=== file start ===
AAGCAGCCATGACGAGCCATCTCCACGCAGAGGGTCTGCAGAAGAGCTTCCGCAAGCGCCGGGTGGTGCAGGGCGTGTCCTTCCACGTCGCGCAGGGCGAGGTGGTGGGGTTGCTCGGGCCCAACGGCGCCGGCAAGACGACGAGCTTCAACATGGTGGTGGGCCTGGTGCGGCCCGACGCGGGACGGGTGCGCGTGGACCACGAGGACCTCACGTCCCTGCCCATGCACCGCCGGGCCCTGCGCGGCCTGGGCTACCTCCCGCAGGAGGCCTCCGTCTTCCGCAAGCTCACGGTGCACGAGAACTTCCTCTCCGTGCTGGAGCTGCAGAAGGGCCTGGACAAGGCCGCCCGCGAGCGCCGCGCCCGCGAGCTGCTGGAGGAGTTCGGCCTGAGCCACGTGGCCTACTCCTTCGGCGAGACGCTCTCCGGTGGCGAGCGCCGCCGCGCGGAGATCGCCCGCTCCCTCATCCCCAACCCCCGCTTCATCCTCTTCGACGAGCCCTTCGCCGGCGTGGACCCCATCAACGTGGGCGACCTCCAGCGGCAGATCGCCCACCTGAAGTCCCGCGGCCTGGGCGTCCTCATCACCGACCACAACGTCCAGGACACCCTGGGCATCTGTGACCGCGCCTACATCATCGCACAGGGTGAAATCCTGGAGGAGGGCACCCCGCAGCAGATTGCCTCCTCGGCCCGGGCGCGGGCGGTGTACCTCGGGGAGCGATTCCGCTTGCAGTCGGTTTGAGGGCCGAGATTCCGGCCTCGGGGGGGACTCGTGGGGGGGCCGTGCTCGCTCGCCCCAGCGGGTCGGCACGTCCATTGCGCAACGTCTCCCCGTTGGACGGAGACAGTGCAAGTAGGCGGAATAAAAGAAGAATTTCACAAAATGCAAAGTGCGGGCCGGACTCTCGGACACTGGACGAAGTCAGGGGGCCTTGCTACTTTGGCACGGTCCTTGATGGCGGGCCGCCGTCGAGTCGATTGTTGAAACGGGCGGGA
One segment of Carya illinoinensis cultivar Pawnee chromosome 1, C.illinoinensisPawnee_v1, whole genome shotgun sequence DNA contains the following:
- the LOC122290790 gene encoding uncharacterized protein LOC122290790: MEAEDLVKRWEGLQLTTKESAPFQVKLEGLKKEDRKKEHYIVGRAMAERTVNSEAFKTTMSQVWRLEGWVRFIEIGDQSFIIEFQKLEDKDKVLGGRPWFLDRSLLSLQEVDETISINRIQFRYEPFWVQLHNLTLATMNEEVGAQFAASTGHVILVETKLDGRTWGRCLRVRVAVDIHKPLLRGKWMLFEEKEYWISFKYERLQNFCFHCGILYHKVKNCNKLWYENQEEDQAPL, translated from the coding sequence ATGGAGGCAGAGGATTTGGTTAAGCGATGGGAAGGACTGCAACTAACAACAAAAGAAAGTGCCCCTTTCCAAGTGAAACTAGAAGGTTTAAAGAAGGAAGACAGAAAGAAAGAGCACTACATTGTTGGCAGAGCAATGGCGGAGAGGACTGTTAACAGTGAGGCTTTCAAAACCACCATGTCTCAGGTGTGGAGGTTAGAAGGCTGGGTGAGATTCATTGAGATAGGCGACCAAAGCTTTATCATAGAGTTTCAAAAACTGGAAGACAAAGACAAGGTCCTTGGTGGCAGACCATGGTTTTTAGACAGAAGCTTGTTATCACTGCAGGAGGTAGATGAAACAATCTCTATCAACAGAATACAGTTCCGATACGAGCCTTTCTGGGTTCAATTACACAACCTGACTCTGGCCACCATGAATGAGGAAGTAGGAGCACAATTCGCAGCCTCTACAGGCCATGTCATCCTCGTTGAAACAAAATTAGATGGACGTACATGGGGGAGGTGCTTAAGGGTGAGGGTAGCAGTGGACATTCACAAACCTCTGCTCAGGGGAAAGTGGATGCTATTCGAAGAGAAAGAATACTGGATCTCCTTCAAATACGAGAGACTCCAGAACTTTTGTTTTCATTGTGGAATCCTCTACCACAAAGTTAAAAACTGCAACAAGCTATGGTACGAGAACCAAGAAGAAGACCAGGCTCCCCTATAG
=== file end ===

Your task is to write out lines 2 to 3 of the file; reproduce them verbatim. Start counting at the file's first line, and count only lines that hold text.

One segment of Carya illinoinensis cultivar Pawnee chromosome 1, C.illinoinensisPawnee_v1, whole genome shotgun sequence DNA contains the following:
- the LOC122290790 gene encoding uncharacterized protein LOC122290790: MEAEDLVKRWEGLQLTTKESAPFQVKLEGLKKEDRKKEHYIVGRAMAERTVNSEAFKTTMSQVWRLEGWVRFIEIGDQSFIIEFQKLEDKDKVLGGRPWFLDRSLLSLQEVDETISINRIQFRYEPFWVQLHNLTLATMNEEVGAQFAASTGHVILVETKLDGRTWGRCLRVRVAVDIHKPLLRGKWMLFEEKEYWISFKYERLQNFCFHCGILYHKVKNCNKLWYENQEEDQAPL, translated from the coding sequence ATGGAGGCAGAGGATTTGGTTAAGCGATGGGAAGGACTGCAACTAACAACAAAAGAAAGTGCCCCTTTCCAAGTGAAACTAGAAGGTTTAAAGAAGGAAGACAGAAAGAAAGAGCACTACATTGTTGGCAGAGCAATGGCGGAGAGGACTGTTAACAGTGAGGCTTTCAAAACCACCATGTCTCAGGTGTGGAGGTTAGAAGGCTGGGTGAGATTCATTGAGATAGGCGACCAAAGCTTTATCATAGAGTTTCAAAAACTGGAAGACAAAGACAAGGTCCTTGGTGGCAGACCATGGTTTTTAGACAGAAGCTTGTTATCACTGCAGGAGGTAGATGAAACAATCTCTATCAACAGAATACAGTTCCGATACGAGCCTTTCTGGGTTCAATTACACAACCTGACTCTGGCCACCATGAATGAGGAAGTAGGAGCACAATTCGCAGCCTCTACAGGCCATGTCATCCTCGTTGAAACAAAATTAGATGGACGTACATGGGGGAGGTGCTTAAGGGTGAGGGTAGCAGTGGACATTCACAAACCTCTGCTCAGGGGAAAGTGGATGCTATTCGAAGAGAAAGAATACTGGATCTCCTTCAAATACGAGAGACTCCAGAACTTTTGTTTTCATTGTGGAATCCTCTACCACAAAGTTAAAAACTGCAACAAGCTATGGTACGAGAACCAAGAAGAAGACCAGGCTCCCCTATAG